When reviewing sentences imposed on Indigenous offenders, appellate courts must bear in mind that a “formalistic approach to parity” should not be allowed to “undermine the remedial purpose of s. 718.2(e)” (Ipeelee, at para. 79). Whether starting points or ranges are used, sentencing judges are under an obligation to factor in the “unique circumstances of an Aboriginal offender which could reasonably and justifiably impact on the sentence imposed” (para. 72; see also R. v. Park, 2016 MBCA 107, 343 C.C.C. 3(d) 347, at para. 24). As recognized by the Court of Appeal of Alberta in R. v. Swampy, 2017 ABCA 134, 50 Alta. L.R. (6th) 240, at para. 36, “[t]here can be no sound proportionality analysis in the case of an Aboriginal offender without considering the impact of the offender’s Aboriginal heritage on his moral culpability.” The Court of Appeal has also stated that it is an error in principle for a sentencing judge to refer to Gladue factors without considering the impact of those factors on moral blameworthiness (R. v. Bird, 2021 ABCA 243, at para. 20 (CanLII)).
 In our view, the Court of Appeal did not err in setting a starting point for wholesale fentanyl trafficking. Relying heavily on para. 57 of Lacasse, in which this Court stated that sentencing ranges are “nothing more than summaries of the minimum and maximum sentences imposed in the past”, Mr. Felix argues that there was insufficient case law on sentencing for fentanyl trafficking to allow the Court of Appeal to create a “prospective” starting point (A.F. (F.), at paras. 86‑87). ...
 It follows that provincial appellate courts are not restricted to providing guidance only where a historical body of precedent has developed; they may also revise the sentencing landscape. ...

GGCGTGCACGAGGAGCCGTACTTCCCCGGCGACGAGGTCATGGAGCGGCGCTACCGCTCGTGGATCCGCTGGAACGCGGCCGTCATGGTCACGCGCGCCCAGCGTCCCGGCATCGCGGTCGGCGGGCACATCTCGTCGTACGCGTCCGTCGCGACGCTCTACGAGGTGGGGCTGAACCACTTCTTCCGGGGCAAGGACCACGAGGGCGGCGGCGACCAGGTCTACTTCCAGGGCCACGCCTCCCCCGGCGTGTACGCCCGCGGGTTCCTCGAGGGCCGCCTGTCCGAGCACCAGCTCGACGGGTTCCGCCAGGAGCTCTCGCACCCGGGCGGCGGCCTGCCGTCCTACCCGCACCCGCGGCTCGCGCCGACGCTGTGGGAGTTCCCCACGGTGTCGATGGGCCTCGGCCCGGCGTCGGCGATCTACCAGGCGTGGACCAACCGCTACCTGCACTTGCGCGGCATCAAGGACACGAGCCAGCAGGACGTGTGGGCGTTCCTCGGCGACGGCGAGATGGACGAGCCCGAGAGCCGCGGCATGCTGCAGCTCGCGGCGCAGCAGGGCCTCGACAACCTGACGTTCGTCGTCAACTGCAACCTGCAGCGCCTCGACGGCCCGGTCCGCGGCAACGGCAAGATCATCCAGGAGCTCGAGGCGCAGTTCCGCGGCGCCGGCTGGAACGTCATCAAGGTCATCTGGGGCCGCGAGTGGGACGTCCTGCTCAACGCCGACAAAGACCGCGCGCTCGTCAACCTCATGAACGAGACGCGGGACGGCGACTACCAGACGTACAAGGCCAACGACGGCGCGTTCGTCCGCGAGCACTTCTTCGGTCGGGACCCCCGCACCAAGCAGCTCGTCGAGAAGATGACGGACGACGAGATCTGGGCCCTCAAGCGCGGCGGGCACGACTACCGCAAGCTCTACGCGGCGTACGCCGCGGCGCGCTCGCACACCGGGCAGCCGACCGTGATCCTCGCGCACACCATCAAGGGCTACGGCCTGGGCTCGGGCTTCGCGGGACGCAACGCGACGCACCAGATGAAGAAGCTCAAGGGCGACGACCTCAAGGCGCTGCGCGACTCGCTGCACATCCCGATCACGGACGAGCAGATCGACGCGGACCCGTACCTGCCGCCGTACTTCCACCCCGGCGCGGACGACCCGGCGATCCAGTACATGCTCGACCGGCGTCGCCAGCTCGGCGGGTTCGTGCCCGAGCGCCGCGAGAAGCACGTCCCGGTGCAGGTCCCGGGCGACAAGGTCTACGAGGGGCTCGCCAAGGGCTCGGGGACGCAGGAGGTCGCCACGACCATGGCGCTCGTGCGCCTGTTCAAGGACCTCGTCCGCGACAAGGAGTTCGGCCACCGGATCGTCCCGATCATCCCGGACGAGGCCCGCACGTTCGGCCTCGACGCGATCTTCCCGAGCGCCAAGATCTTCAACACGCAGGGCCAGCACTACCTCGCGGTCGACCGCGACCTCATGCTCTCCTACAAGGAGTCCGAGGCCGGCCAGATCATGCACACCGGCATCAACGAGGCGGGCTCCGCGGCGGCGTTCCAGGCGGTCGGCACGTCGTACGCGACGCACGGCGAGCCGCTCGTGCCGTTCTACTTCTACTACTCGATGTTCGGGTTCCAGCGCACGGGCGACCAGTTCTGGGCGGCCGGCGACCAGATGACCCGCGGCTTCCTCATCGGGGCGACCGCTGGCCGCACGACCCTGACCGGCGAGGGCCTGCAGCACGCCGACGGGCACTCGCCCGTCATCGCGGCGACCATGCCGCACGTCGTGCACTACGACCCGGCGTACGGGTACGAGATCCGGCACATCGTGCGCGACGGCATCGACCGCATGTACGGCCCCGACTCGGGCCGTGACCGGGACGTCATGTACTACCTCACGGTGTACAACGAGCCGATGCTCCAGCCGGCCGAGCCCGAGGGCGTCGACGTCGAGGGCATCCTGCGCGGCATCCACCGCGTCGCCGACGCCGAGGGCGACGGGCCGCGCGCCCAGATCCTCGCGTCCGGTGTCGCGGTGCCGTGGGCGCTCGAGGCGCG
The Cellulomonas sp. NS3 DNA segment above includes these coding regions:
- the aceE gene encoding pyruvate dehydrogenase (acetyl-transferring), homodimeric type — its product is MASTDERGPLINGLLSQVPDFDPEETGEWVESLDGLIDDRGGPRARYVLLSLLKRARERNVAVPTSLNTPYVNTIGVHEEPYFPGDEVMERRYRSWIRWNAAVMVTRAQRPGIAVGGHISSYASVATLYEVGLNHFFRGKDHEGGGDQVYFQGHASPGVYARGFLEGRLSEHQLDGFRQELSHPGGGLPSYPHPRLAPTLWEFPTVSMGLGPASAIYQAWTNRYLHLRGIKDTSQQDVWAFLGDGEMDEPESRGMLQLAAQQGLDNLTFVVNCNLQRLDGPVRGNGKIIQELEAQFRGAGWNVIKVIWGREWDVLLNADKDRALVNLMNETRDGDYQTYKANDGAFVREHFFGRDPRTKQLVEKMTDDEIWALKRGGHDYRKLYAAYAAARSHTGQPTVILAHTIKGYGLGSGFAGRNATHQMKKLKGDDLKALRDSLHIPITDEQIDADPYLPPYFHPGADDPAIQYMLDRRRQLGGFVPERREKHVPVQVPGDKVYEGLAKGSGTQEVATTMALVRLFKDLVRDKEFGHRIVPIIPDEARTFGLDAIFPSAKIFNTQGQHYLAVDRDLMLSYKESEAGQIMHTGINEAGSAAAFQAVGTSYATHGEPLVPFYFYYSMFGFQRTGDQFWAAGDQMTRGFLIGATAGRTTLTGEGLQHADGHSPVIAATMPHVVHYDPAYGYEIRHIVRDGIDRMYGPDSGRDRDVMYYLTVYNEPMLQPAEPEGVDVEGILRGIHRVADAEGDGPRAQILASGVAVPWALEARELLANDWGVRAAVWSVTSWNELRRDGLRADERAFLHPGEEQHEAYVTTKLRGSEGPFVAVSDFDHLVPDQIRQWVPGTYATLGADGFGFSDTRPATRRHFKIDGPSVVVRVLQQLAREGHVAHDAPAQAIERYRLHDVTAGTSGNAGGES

Concurring Reasons of Karakatsanis J (Abella J concurring):
 I have read the reasons of my colleagues Brown and Martin JJ. I agree with their analysis, from paras. 9 to 54, that starting points are a permissible form of appellate sentencing guidance, provided that starting points are not used to curtail the highly deferential sentencing standard of appellate review. However, I do not agree with their disposition to dismiss these two appeals. ... [Note: Therefore the reasons at paras 9-54 constitute majority reasons for the decision. This includes all the analysis except the application to the Appellants]
 In other words, whether a sentence is demonstrably unfit is a qualitative rather than a quantitative assessment. What matters is whether the trial judge imposed a proportionate sentence by reasonably appreciating the gravity of the offence and the degree of responsibility of the offender in the specific circumstances of the case: Lacasse, at paras. 58 and 67; Nasogaluak, at para. 44; L.M., at para. 36. If the trial judge has done so then appellate intervention is not justified, regardless of how far the sentence deviates from a range or starting point: Lacasse, at paras. 53 and 67; Brown and Martin JJ.’s reasons, at paras. 29-30 and 38.
 In my view, the Court of Appeal was not justified in intervening in either case. None of the purported errors in principle are borne out on a fair reading of the trial judge’s reasons and neither sentence was demonstrably unfit. ...
 In sum, while the original sentence certainly could have been longer, the trial judge made no errors in principle that impacted the sentence and it was not demonstrably unfit. I would therefore allow the appeal and restore the original sentence.
 Again, Parranto certainly could have received a longer sentence but that is not the test. The trial judge did not err in principle and the sentence was not demonstrably unfit. The original sentence should be restored.
R v Hudson, 2021 ONCA 772